To ensure that appropriate economic data will be collected and distributed concerning new policies for regulating Green House Gas emissions

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  • grantee: Cornell University
    amount: $183,809
    city: Ithaca, NY
    year: 2009

    To develop, test, and propagate innovative Bayesian methods for estimating and regulating risks taken on by financial institutions

    • Program Economics
    • Sub-program Economic Institutions, Behavior, & Performance
    • Investigator Nicholas Kiefer

    Nicholas Kiefer of Cornell University is developing new analytical techniques directly motivated by and applicable to the needs of effective international bank regulation. Specifically, the Basel Accords set standards for determining how much capital a bank should be required to keep in reserve to guard against financial and operating risks. There are two main approaches that statisticians use to estimate probabilities. Frequentists think of the probability of an event (say, flipping heads with a coin) as the long run proportion of repeated trials when it occurs. By contrast, Bayesian statisticians approach an estimation problem with subjective beliefs about the "prior probability" and then concentrate on systematically using whatever data becomes available to update their estimates. Through further consultations with practitioners, more research publications, continued work with graduate students, and the development of a course on Bayesian risk estimation in finance, this project stands to improve the understanding, management, and regulation of financial risk.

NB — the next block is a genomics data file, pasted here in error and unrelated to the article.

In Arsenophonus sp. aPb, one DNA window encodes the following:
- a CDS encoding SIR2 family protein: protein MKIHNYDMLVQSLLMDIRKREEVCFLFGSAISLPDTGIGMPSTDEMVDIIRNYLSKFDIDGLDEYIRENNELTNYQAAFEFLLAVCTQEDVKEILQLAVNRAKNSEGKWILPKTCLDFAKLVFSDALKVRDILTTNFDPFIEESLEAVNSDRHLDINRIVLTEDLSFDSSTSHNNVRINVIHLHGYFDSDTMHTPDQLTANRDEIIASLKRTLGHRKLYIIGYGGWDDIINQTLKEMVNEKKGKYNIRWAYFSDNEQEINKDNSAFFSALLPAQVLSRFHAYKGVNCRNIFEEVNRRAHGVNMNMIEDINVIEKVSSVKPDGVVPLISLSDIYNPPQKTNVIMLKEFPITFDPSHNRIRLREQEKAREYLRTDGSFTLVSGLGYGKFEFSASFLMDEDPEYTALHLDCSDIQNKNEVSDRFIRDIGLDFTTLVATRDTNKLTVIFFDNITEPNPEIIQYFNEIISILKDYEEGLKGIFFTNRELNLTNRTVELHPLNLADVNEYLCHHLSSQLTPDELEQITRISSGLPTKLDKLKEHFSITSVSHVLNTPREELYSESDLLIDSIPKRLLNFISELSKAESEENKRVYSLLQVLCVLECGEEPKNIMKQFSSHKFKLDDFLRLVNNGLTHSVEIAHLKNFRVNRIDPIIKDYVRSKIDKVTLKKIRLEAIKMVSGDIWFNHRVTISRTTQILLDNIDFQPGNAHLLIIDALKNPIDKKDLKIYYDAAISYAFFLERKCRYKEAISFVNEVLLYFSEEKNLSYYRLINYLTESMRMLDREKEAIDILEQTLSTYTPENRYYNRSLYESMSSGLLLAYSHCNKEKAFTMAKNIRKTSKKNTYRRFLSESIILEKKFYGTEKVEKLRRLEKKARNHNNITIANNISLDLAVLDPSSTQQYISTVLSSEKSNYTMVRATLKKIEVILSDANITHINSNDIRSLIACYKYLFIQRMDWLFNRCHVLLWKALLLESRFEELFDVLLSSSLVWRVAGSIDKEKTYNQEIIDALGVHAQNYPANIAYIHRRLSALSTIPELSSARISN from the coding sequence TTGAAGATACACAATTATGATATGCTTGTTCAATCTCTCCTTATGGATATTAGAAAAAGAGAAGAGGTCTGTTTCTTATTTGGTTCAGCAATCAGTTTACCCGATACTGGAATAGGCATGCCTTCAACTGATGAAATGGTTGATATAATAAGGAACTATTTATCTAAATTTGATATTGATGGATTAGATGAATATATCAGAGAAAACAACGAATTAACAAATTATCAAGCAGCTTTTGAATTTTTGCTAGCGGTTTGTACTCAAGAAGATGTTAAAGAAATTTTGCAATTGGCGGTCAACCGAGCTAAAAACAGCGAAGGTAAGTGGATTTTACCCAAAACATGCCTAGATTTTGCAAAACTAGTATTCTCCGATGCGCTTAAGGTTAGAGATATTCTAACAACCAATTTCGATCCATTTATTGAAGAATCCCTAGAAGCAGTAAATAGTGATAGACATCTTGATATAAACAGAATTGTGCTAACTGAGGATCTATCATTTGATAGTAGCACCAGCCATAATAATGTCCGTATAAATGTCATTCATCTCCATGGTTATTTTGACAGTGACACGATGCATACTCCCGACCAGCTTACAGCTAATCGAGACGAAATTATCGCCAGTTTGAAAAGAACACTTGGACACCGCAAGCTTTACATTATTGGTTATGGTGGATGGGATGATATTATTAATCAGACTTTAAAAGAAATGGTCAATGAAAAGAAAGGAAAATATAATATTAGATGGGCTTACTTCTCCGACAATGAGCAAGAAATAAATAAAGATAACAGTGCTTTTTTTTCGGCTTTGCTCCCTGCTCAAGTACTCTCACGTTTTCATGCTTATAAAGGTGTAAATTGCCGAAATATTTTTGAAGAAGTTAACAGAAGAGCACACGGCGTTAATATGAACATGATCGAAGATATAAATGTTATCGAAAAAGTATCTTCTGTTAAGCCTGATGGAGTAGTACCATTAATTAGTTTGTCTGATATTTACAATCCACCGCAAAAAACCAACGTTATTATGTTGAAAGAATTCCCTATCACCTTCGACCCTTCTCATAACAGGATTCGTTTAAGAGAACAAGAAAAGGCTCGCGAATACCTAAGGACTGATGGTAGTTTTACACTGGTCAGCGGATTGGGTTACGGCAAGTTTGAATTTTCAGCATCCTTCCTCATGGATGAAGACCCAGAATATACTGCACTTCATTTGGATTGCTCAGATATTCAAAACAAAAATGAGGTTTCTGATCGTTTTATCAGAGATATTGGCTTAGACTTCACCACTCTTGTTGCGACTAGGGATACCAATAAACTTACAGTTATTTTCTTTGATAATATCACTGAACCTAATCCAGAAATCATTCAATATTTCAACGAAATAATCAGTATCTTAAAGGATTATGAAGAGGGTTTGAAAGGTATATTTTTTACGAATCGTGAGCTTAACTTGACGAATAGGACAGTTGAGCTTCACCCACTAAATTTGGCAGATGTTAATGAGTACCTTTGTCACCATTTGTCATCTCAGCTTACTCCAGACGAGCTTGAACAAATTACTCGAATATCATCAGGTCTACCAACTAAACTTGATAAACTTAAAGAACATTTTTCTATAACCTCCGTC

To develop, test, and propagate innovative Bayesian methods for estimating and regulating risks taken on by financial institutions

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  • grantee: Business History Conference
    amount: $400,000
    city: Wilmington, DE
    year: 2009

    To establish a Ralph Gomory Prize in honor of Ralph Gomory for his 18 years of outstanding leadership of the Alfred P. Sloan Foundation

    • Program Economics
    • Investigator Roger Horowitz